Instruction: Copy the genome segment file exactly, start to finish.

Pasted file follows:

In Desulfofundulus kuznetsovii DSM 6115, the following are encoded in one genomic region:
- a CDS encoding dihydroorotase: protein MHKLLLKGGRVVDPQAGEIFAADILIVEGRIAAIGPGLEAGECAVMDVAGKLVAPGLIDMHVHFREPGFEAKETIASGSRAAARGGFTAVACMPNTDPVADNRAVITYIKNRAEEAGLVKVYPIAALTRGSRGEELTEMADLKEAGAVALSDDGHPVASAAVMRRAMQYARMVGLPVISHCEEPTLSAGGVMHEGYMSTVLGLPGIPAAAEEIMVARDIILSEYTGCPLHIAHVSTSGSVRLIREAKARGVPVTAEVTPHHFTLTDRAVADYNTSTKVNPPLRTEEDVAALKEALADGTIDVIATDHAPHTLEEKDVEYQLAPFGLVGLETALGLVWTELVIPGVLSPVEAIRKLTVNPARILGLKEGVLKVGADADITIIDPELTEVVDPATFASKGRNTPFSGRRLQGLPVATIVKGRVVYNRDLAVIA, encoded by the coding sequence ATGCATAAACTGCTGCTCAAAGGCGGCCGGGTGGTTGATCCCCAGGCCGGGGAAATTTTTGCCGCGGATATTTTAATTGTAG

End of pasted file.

In Desulfofundulus kuznetsovii DSM 6115, the following are encoded in one genomic region:
- a CDS encoding dihydroorotase: protein MHKLLLKGGRVVDPQAGEIFAADILIVEGRIAAIGPGLEAGECAVMDVAGKLVAPGLIDMHVHFREPGFEAKETIASGSRAAARGGFTAVACMPNTDPVADNRAVITYIKNRAEEAGLVKVYPIAALTRGSRGEELTEMADLKEAGAVALSDDGHPVASAAVMRRAMQYARMVGLPVISHCEEPTLSAGGVMHEGYMSTVLGLPGIPAAAEEIMVARDIILSEYTGCPLHIAHVSTSGSVRLIREAKARGVPVTAEVTPHHFTLTDRAVADYNTSTKVNPPLRTEEDVAALKEALADGTIDVIATDHAPHTLEEKDVEYQLAPFGLVGLETALGLVWTELVIPGVLSPVEAIRKLTVNPARILGLKEGVLKVGADADITIIDPELTEVVDPATFASKGRNTPFSGRRLQGLPVATIVKGRVVYNRDLAVIA, encoded by the coding sequence ATGCATAAACTGCTGCTCAAAGGCGGCCGGGTGGTTGATCCCCAGGCCGGGGAAATTTTTGCCGCGGATATTTTAATTGTAG